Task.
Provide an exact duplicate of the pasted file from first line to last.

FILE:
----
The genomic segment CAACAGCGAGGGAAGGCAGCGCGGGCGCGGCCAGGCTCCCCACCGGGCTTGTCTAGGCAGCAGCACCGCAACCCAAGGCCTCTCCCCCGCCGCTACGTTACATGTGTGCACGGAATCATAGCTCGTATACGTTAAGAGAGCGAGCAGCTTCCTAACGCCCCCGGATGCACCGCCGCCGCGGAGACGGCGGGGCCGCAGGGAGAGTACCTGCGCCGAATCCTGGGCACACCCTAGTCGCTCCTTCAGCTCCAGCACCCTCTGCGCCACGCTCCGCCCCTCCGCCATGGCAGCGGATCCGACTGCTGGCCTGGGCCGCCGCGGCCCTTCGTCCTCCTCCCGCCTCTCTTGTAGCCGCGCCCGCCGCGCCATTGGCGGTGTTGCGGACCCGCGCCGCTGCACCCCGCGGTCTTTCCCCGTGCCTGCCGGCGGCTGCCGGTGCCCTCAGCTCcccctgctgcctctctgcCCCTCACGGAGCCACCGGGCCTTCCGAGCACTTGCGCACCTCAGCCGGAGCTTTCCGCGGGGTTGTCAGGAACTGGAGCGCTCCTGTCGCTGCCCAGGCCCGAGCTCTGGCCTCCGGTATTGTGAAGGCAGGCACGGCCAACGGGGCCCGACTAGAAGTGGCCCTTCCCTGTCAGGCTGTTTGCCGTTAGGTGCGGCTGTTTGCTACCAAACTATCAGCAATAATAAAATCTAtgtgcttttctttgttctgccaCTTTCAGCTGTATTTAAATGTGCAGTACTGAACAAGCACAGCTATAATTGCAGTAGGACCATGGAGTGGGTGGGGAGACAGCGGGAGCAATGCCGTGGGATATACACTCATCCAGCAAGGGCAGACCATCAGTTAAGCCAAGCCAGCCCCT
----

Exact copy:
The genomic segment CAACAGCGAGGGAAGGCAGCGCGGGCGCGGCCAGGCTCCCCACCGGGCTTGTCTAGGCAGCAGCACCGCAACCCAAGGCCTCTCCCCCGCCGCTACGTTACATGTGTGCACGGAATCATAGCTCGTATACGTTAAGAGAGCGAGCAGCTTCCTAACGCCCCCGGATGCACCGCCGCCGCGGAGACGGCGGGGCCGCAGGGAGAGTACCTGCGCCGAATCCTGGGCACACCCTAGTCGCTCCTTCAGCTCCAGCACCCTCTGCGCCACGCTCCGCCCCTCCGCCATGGCAGCGGATCCGACTGCTGGCCTGGGCCGCCGCGGCCCTTCGTCCTCCTCCCGCCTCTCTTGTAGCCGCGCCCGCCGCGCCATTGGCGGTGTTGCGGACCCGCGCCGCTGCACCCCGCGGTCTTTCCCCGTGCCTGCCGGCGGCTGCCGGTGCCCTCAGCTCcccctgctgcctctctgcCCCTCACGGAGCCACCGGGCCTTCCGAGCACTTGCGCACCTCAGCCGGAGCTTTCCGCGGGGTTGTCAGGAACTGGAGCGCTCCTGTCGCTGCCCAGGCCCGAGCTCTGGCCTCCGGTATTGTGAAGGCAGGCACGGCCAACGGGGCCCGACTAGAAGTGGCCCTTCCCTGTCAGGCTGTTTGCCGTTAGGTGCGGCTGTTTGCTACCAAACTATCAGCAATAATAAAATCTAtgtgcttttctttgttctgccaCTTTCAGCTGTATTTAAATGTGCAGTACTGAACAAGCACAGCTATAATTGCAGTAGGACCATGGAGTGGGTGGGGAGACAGCGGGAGCAATGCCGTGGGATATACACTCATCCAGCAAGGGCAGACCATCAGTTAAGCCAAGCCAGCCCCT